No CPU? No Problem!

I’ve been poring over some of the control boards for my Northern Telecom SG-1 EPABX recently. This system is interesting for a couple of reasons: because it was the first fully electronic PBX that didn’t cost hundreds of thousands of dollars, and because it has fully digital control with no CPU. This resulted in a very clever architecture that we’ll get to in a minute. First, let’s talk about those interesting things.

The First Interesting Thing

Prior to this system, we had telephone systems with electronic controls. The Western Electric 1ESS being the most obvious example. Northern Electric had an offering in this space too, the SP-1. What all of these systems had in common is that the voice connection that was made between phones was still accomplished by electromechanical means. Relays. They could all be described as a transistorized digital computer strapped to an electromechanical switch. There was the 101ESS which is some ways very similar to the SG-1, but cost hundreds of thousands of dollars and filled a room.

The SG-1 was the first system that used an electronic path for the speech signals, and could fit in a room in the office basement. While it was electronic, the speech pathway was analogue, with access to that pathway controlled entirely by transistors. The SG-1 was the first product produced by a group known as Bell Northern Research, and The guys at BNR didn’t just implement the usual space division style of hierarchical switch in transistors. Instead, they opted for a time division architecture, carrying 24 simultaneous conversations on a single pair of wires.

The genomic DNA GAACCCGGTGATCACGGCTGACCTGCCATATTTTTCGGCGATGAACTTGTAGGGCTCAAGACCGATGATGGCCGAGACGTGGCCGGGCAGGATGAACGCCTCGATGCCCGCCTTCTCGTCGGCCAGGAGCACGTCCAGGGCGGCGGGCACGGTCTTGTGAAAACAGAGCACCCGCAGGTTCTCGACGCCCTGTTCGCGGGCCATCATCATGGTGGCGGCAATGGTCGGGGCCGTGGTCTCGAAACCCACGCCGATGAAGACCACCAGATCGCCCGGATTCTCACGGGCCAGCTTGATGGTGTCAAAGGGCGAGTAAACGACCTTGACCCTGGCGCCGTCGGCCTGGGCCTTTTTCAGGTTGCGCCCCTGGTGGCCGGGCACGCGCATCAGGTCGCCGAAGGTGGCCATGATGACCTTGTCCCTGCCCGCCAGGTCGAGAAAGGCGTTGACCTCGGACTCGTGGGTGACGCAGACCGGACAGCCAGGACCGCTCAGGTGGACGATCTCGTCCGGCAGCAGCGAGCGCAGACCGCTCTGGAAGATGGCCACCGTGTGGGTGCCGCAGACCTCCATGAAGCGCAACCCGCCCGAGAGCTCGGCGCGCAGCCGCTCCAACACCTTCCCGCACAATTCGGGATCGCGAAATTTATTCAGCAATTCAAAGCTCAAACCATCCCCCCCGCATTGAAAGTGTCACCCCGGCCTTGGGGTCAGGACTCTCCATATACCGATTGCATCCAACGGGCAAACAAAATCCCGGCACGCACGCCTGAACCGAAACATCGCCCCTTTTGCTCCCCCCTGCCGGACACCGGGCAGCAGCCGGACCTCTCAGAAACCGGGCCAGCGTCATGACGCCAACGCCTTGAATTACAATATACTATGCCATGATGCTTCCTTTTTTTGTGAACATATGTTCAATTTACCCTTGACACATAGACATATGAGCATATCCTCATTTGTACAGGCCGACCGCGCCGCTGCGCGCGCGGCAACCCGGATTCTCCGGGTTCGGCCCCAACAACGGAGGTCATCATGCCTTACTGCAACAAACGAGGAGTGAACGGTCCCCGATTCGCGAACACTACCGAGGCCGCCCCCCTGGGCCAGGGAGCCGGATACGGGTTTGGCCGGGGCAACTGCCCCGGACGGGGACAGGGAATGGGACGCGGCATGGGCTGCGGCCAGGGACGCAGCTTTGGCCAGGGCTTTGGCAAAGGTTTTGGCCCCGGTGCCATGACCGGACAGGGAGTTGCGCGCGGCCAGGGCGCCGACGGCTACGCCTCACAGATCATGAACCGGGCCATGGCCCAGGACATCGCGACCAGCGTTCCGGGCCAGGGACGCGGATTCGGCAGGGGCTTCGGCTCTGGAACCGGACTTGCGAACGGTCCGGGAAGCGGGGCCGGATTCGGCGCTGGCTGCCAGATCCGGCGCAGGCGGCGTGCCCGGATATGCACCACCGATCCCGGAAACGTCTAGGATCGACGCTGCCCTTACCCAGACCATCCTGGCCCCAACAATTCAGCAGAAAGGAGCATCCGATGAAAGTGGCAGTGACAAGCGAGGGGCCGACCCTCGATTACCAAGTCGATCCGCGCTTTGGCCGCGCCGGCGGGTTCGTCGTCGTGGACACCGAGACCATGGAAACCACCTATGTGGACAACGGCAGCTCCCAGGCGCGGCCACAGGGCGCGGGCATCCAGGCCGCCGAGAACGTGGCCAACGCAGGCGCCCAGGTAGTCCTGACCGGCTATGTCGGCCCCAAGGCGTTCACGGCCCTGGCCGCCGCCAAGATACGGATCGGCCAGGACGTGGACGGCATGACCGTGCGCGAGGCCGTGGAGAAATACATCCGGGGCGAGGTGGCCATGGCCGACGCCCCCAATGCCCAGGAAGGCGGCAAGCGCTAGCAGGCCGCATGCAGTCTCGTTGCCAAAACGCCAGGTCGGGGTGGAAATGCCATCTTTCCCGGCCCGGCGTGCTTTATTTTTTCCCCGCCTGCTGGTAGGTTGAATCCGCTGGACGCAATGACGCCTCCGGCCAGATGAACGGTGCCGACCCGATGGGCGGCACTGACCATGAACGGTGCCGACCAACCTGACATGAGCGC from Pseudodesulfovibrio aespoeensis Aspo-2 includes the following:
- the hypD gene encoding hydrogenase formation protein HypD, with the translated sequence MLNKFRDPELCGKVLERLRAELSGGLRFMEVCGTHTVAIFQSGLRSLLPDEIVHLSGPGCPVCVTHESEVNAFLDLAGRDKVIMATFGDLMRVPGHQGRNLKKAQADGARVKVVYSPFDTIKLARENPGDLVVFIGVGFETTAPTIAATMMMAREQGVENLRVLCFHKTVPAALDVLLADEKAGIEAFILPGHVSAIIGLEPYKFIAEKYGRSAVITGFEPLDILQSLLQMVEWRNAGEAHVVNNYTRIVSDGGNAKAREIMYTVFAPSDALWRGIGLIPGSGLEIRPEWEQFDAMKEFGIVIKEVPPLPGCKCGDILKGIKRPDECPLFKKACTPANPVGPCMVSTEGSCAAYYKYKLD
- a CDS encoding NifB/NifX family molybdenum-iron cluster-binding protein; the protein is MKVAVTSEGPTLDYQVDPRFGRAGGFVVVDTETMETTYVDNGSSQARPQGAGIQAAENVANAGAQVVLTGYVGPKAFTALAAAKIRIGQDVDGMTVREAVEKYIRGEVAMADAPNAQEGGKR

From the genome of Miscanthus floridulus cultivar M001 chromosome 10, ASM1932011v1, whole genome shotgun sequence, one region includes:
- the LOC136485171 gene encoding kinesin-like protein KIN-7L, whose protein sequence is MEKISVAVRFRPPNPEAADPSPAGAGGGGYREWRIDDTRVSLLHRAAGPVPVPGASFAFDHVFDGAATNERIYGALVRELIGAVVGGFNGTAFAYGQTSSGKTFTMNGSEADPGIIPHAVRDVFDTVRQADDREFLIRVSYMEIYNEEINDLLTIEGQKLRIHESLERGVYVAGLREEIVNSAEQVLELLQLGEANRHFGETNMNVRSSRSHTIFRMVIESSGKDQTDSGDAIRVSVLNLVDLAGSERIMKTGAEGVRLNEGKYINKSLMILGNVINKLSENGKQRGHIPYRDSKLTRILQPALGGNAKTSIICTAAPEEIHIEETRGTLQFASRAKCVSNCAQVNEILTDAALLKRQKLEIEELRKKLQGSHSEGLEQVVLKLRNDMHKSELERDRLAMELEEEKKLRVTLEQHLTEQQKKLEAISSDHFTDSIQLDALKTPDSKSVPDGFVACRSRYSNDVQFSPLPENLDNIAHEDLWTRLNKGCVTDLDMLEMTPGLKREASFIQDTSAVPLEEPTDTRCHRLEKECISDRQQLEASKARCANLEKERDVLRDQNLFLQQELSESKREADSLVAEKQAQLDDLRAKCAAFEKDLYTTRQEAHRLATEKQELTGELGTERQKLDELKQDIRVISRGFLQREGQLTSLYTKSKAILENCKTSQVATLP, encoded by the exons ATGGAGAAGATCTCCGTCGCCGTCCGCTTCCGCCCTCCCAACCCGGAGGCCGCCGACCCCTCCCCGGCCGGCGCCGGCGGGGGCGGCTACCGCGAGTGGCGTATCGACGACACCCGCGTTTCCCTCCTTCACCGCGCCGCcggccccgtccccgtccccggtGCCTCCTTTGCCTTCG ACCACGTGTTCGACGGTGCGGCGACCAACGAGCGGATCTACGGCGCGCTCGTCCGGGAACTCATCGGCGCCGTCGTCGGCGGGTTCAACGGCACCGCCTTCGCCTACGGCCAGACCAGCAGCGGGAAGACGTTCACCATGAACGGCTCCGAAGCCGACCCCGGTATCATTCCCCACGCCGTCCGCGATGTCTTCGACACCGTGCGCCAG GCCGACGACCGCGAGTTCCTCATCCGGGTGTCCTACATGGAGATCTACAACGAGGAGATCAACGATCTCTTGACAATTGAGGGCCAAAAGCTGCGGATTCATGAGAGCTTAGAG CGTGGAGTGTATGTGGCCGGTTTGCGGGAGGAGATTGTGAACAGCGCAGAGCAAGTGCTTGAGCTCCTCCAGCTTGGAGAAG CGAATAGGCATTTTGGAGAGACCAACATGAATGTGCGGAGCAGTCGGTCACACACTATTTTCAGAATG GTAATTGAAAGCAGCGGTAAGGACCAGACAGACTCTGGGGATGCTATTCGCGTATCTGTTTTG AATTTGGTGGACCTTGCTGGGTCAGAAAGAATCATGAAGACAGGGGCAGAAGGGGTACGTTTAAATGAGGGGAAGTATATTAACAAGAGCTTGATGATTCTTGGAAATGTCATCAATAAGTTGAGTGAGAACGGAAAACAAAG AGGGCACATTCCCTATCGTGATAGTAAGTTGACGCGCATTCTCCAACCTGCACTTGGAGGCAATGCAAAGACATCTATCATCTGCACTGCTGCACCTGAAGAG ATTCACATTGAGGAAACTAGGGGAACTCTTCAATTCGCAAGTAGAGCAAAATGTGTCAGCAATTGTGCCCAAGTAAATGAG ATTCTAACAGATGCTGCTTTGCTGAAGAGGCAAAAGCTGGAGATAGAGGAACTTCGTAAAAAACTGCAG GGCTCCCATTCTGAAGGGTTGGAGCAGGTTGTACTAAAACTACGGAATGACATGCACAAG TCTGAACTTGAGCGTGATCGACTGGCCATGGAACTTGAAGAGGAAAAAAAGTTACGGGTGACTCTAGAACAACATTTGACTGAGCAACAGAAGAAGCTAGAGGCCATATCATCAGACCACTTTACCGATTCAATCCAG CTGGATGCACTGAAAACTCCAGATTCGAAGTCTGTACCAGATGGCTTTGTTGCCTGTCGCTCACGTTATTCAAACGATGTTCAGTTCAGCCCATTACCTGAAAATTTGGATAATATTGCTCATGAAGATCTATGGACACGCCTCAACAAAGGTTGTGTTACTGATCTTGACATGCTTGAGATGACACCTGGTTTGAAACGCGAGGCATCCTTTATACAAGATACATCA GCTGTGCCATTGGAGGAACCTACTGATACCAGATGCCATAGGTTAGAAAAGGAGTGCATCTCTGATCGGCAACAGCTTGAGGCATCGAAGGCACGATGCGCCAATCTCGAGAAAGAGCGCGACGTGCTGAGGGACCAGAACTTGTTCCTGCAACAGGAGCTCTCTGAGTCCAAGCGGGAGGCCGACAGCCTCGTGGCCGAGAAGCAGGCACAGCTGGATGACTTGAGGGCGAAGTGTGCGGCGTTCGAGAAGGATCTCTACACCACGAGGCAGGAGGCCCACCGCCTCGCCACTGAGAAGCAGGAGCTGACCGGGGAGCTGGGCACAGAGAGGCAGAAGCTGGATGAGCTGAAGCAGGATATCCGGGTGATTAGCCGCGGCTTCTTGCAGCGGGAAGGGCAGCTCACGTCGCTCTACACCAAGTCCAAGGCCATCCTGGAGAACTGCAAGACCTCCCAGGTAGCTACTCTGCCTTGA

The SG-1 has a system clock rate of 300 kHz, with a frame size of 25 samples; 24 for calls and one for supervisory operations. That works out to an audio sample rate of 12 kHz. The system would basically connect together the two phones involved in a phone call 12,000 times a second, and the result would sound to a human ear like they were connected together the entire time. If a person were to name this, they would call it time division multiplex pulse amplitude modulation. And they did.

The Second Interesting Thing

The task of managing 24 simultaneous phone calls would be an easy problem to solve with a microprocessor, right? Sure, except there was no such thing as a microprocessor when development began on the SG-1 in 1969.

If Nortel had waited until 1971, when Intel released the 4004—first microprocessor—they still would have been out of luck. The 4004 executed 92,000 instructions a second, which puts the 300 kHz time slot rate of the SG-1 well out of reach. Even processing at the 12KHz frame rate of the SG-1 would have only left 7 instructions between samples to think about what to do next. The 8008, which came out a year later was actually slower than the 4004. How long would they need to wait for microprocessor technology to catch up?

The Interesting Result

If you think about it a bit, the guys at BNR didn’t need a microprocessor. In fact, they didn’t need a computer at all. They just needed to handle phone calls.

I don’t have complete schematics for this system. I’ve reverse engineered a few circuit boards from the system, and I have a somewhat detailed high level overview of how the system works from the manuals. The brain of the system was created almost entirely out of 7400 series integrated circuits, and the majority of those are gate level devices (i.e., the 7400 was a quad NAND gate)

The control boards are a sea of 7400’s, 7402’s, 7410’s, and their ilk. So when there is something with a part number that doesn’t start with a 74, it stands out. One such device that stands out to me is the General Instruments SL-5-4025. After a bit of digging I found a data sheet for this device, and the description is a dead give away of how they made their non-CPU work: Quad 25-bit Static Shift Registers. As soon as I saw that it all made sense: